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Natalie Portman Wasn’t Aware Her ‘Annihilation’ Casting Was Whitewashing and Knows It ‘Sounds Problematic’

"Annihilation" is based on the first book in a trilogy, where the lead characters heritage isn't discussed until the second novel.

Natalie Portman'Annihilation' film premiere, Arrivals, Los Angeles, USA - 13 Feb 2018

Natalie Portman

Jim Smeal/REX/Shutterstock

Natalie Portman has responded to backlash criticizing her film, “Annihilation,” of whitewashing the lead character. Yahoo Entertainment asked the Oscar winner to address the controversy during a video interview, and Portman revealed that she wasn’t even aware the film had whitewashed her role. The interview was the first time she was hearing about the issue.

“I actually didn’t know that,” Portman said. “I’m hearing that for the first time. That does sound problematic, but I’m hearing it here first.”

As director Alex Garland has explained, “Annihilation” is based on the first of three novels by Jeff VanderMeer. The author writes in the second novel that the lead character, which Portman plays in the movie, has “high cheekbones that speak to the strong Asian heritage on one side of her family.” Garland, however, only adapted the first novel. The sequels had not been published yet when Garland was writing the script, and he didn’t even want to talk to VanderMeer about them because he was only concerned with the first story.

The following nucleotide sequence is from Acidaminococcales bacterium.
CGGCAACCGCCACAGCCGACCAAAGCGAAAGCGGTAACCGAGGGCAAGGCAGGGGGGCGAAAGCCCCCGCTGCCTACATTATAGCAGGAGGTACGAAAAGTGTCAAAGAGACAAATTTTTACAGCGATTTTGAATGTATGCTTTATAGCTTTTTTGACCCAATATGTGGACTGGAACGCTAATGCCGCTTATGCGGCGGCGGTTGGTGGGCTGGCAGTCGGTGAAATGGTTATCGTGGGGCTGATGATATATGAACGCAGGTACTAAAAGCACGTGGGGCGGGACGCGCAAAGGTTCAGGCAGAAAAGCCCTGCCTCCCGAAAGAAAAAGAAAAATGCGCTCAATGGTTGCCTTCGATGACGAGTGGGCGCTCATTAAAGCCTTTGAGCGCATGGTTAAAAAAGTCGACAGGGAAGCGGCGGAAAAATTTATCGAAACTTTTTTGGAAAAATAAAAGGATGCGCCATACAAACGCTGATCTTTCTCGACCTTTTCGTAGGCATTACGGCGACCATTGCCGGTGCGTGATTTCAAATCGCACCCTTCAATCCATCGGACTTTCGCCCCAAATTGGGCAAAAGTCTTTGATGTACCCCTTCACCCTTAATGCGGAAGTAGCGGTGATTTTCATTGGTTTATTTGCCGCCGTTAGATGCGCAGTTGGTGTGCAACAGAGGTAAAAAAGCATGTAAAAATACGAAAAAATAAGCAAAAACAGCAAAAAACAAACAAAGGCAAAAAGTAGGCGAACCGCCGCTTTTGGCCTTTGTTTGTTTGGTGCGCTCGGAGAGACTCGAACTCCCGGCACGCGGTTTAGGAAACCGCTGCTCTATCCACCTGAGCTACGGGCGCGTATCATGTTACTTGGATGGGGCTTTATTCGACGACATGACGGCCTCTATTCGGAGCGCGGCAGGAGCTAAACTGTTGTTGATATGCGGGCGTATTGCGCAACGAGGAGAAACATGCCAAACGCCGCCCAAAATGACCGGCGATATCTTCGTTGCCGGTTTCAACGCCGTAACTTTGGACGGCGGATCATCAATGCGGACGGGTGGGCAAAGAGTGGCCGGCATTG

“I knew at that time there were supposed to be three books planned,” Garland told Yahoo! last year, “but I didn’t know [anything] about the other two.”

Garland went on to tell Nerdist that he would never intentionally whitewash the film. When he was writing and casting “Annihilation,” Garland was not aware the character would be revealed as mixed race in the sequel. The whitewashing in “Annihilation” may not be deliberate, but Portman still told Yahoo! it was problematic and called for greater representation on the big screen for minority actors.

“We need more representation of Asians on film, of Hispanics on film, of blacks on film, women and particularly women of color, Native Americans — I mean, we just don’t have enough representation,” Portman said. “And also these categories like ‘white’ and ‘nonwhite’ — they’re imagined classifications but have real-life consequences…And I hope that begins to change, because I think everyone is becoming more conscious of it, which hopefully will make change.”

“Annihilation” opens in theaters nationwide February 23.

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